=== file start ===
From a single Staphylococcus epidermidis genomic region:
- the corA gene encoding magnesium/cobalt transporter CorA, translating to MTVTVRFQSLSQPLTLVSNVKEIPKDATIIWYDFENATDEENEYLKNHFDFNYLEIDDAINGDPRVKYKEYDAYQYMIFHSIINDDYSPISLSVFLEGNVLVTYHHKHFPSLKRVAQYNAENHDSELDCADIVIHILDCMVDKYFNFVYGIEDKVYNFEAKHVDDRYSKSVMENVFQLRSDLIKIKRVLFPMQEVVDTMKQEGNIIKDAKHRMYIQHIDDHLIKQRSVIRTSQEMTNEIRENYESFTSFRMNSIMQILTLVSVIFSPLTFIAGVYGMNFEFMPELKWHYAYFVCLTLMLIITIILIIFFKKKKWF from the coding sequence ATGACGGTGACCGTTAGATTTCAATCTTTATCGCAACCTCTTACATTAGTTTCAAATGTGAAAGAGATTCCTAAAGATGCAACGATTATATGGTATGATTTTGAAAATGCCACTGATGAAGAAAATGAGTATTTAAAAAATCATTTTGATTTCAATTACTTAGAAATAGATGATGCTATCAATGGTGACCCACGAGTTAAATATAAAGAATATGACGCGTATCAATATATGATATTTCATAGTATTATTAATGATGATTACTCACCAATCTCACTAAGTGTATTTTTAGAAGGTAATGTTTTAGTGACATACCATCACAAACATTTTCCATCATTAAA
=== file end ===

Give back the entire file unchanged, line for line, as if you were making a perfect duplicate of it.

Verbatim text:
From a single Staphylococcus epidermidis genomic region:
- the corA gene encoding magnesium/cobalt transporter CorA, translating to MTVTVRFQSLSQPLTLVSNVKEIPKDATIIWYDFENATDEENEYLKNHFDFNYLEIDDAINGDPRVKYKEYDAYQYMIFHSIINDDYSPISLSVFLEGNVLVTYHHKHFPSLKRVAQYNAENHDSELDCADIVIHILDCMVDKYFNFVYGIEDKVYNFEAKHVDDRYSKSVMENVFQLRSDLIKIKRVLFPMQEVVDTMKQEGNIIKDAKHRMYIQHIDDHLIKQRSVIRTSQEMTNEIRENYESFTSFRMNSIMQILTLVSVIFSPLTFIAGVYGMNFEFMPELKWHYAYFVCLTLMLIITIILIIFFKKKKWF from the coding sequence ATGACGGTGACCGTTAGATTTCAATCTTTATCGCAACCTCTTACATTAGTTTCAAATGTGAAAGAGATTCCTAAAGATGCAACGATTATATGGTATGATTTTGAAAATGCCACTGATGAAGAAAATGAGTATTTAAAAAATCATTTTGATTTCAATTACTTAGAAATAGATGATGCTATCAATGGTGACCCACGAGTTAAATATAAAGAATATGACGCGTATCAATATATGATATTTCATAGTATTATTAATGATGATTACTCACCAATCTCACTAAGTGTATTTTTAGAAGGTAATGTTTTAGTGACATACCATCACAAACATTTTCCATCATTAAA